The Womans Club plan for a sundial as Payson’s official timepiece seemed primitive for the growing sophistication of the town. The newer method of setting the official town clock by the mailman’s watch was a little better.
The fact that the only lighting in town depended on kerosene lamps began to feel like living in the “dark ages.” After all, soon after the turn of the century Phoenix had electricity coming from water-powered generators. Surely there was some way for Payson to tap into the harnessing of electricity that was sweeping the nation.
In 1922 an answer to this dilemma was created by the inventive mind of Grady Harrison. He wanted an electric light in his own house on Frontier Street and maybe one in his garage just down the hill on Main Street.
He purchased a 2.5-kilowatt Kohler electric generator, utilizing his truck to get it over the mountain. The little light plant produced 110 volts, enough to barely do the job.
His son Audrie Harrison would later joke that by the time the line got down to the garage, “you’d have to strike a match to see whether the light bulb was on or not.”
As might be expected, his neighbor, Napoleon “Boss” Chilson, soon wanted a light bulb too and Grady obliged with a line.
It was obvious a larger generator would have to be purchased. This one doubled the power to 5-kilowatts, but it soon barely served a growing demand.
Grady built a tin shed on Main Street to house the generator, and ran two lines, one back to his house and to Chilson’s, and the other to the garage.
But how could he turn down other close friends and neighbors? Ernest Pieper wanted a light bulb. Then Wes Powers, who worked for Grady as a truck driver at the time, put in a request. Then the Stewarts were asking for light in their restaurant, and then the Womans Club.
By this time Harrison had to charge for the service. It was not cheap to put in all those lines, pay for increasingly larger generators, power them and maintain them. He charged a flat rate of $1 a month for one light bulb. The service rapidly expanded to the Pieper Saloon, Boardman’s Mercantile, and the Pioneer Hotel. The latter wanted four bulbs. This growing demand required more power, and Harrison added a 10-kilowatt Kohler generator. The larger generator served all the stores at the center of town, and the smaller one sent electricity to houses at the east end of town. Yet, the power was not sufficient to provide enough light if everyone turned on their light bulbs at the same time.
Harrison hired H. D. “Dad” Shepherd to take care of the power plants. He would shut them down about 10:30 p.m. and start them up again at 5 a.m. Shepherd had been a goat rancher in Kirkland Valley, southwest of Prescott, and moved to Payson in 1919 with his wife Sarah. Shepherd opened a butcher shop and lived in a house behind Pieper’s Saloon.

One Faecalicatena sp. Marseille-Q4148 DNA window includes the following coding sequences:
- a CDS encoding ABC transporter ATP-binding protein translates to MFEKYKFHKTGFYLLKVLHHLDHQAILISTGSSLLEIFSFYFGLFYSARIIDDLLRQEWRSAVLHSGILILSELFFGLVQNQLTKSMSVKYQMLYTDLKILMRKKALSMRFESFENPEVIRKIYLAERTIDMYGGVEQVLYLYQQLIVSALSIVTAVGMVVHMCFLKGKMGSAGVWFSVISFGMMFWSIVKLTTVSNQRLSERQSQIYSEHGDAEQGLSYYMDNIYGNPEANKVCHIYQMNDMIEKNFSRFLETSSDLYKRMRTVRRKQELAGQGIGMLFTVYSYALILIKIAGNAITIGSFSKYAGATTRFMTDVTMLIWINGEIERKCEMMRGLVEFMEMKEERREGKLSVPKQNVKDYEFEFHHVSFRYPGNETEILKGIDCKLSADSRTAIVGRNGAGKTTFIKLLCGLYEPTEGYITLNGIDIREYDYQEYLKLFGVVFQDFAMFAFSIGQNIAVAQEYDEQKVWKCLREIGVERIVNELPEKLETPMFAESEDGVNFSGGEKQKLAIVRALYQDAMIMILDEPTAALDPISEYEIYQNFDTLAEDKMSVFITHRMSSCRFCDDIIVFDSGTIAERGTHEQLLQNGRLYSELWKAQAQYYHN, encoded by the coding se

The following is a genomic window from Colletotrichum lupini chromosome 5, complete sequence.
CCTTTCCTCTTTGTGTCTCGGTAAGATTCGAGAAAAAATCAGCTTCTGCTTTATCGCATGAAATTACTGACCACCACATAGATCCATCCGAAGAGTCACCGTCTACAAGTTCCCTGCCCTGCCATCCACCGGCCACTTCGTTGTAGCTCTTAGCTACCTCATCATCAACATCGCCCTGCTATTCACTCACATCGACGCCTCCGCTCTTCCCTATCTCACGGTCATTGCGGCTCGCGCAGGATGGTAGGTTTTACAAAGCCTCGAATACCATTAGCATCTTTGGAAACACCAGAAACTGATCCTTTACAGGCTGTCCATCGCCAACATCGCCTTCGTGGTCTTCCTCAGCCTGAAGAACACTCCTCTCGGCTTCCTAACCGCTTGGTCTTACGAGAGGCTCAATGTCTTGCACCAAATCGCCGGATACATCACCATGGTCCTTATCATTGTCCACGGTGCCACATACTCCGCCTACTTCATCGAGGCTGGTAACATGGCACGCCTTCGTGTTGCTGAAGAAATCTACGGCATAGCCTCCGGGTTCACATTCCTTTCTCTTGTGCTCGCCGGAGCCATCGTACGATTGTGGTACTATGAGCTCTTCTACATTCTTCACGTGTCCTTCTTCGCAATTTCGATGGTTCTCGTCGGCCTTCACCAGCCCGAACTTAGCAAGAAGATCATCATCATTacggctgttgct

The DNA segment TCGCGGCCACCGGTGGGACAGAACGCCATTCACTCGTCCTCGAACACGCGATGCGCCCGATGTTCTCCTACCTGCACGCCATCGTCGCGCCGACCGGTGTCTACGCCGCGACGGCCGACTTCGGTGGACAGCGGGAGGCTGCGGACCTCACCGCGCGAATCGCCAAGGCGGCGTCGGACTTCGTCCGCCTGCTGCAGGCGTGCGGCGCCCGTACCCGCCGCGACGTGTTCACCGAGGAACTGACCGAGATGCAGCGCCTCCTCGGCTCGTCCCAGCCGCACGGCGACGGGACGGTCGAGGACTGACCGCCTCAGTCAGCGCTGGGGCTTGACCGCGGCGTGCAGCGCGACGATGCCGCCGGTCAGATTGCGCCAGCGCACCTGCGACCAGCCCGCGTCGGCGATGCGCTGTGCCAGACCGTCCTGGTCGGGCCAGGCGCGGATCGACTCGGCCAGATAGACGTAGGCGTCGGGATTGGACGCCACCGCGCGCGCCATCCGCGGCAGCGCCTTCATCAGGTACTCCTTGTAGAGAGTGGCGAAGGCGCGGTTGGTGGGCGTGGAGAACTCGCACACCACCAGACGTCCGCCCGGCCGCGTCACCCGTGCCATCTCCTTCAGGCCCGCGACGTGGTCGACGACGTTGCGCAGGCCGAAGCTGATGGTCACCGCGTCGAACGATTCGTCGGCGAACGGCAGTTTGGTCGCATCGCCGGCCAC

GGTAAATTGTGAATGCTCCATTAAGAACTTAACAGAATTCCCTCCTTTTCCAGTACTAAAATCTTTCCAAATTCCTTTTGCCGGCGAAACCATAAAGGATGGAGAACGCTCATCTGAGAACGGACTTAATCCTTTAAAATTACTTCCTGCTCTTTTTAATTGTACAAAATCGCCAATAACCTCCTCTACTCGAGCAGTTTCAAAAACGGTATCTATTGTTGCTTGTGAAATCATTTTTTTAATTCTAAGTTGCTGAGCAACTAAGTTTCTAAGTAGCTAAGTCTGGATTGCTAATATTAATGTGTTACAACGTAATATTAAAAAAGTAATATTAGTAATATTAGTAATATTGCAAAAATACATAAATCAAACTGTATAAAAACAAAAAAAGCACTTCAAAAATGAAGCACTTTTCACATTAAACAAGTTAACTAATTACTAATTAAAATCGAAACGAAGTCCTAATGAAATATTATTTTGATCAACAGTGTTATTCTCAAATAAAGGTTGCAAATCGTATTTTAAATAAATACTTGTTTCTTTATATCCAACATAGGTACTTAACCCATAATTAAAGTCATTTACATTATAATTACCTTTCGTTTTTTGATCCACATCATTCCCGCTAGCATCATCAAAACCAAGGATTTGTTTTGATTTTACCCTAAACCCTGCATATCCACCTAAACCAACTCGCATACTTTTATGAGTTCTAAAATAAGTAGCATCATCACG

Furnishing electric power for Payson was getting to be big business, and Grady needed to expand his facility. He wanted to build a larger garage anyway, so he bought a used railroad roundhouse in Globe from one of the mines. He disassembled it and brought the material to Payson and constructed his new building on the corner of Main and South McLane. The year was 1934.
This time he purchased a used 20-kilowatt Van Severin, single cylinder diesel powered generator. It weighed three tons and was made of solid copper. He bought it when the Parker Dam changed over from producing direct to alternating current. Three copper wires, two hot, and a neutral one carried the direct current service for Payson. The further the lines went, the less voltage they carried. However, the lines now stretched as far away as an old farmhouse that stood west of the ranger station.
Even more power was required, so Harrison added still another generator, a 30-kilowatt Fairbanks Morse diesel with a 9-foot flywheel which one had to stand on and swing down to get it started. The two most recent generators sat side by side in the new garage with just enough room for someone to get between them for service.
Grady’s son Audrie Harrison had the job of keeping the generators lubricated and running, especially on Saturday nights. One of his famous stories relates how it was.
“The dance started at 9 o’clock. By 8 o’clock everybody had their light bulb unplugged and they’d light by kerosene lamp so they could plug in their electric curling iron, or their ironing iron, into the outlet they had. It loaded those two diesels up, and the steam just boiled off the top of them running red-hot. That’s why I never learned to dance. Every dance night I was down there keeping the engines going. I had to hand pump oil into the system … When the dance was over at 1 o’clock I’d shut the big one down and the town would run on the small one.”
This local power company supplied Payson with electricity through World War II. Then in 1947 the Arizona Power Company purchased it. The deal included Grady Harrison’s list of customers, which numbered 65. About six months later that company merged with the Salt River Power Company and formed Arizona Public Service. At that time power lines were brought in from Fossil Creek, and the whole Rim Country would soon have access to electric power. Once again, an old way of life was giving way to new innovation. People would no longer have to shape their lives around the light from the sun and kerosene lamps.
 Grady Harrison’s first garage was located at approximately 518 W. Main St.
 The old tin shed collapsed in the big snowstorm of 1967.
 Sarah and her first husband John Holder had a family on the East Verde River and raised goats. They moved several times but when John was diagnosed with cancer he returned to his native Mississippi to die. They were divorced, and in 1912 Sarah’s son Spyas took his mother and the younger children to Kirkland Valley. There she married fellow goat rancher Shepherd the next year.
 This farthest house stood where the Assembly of God Church stands today.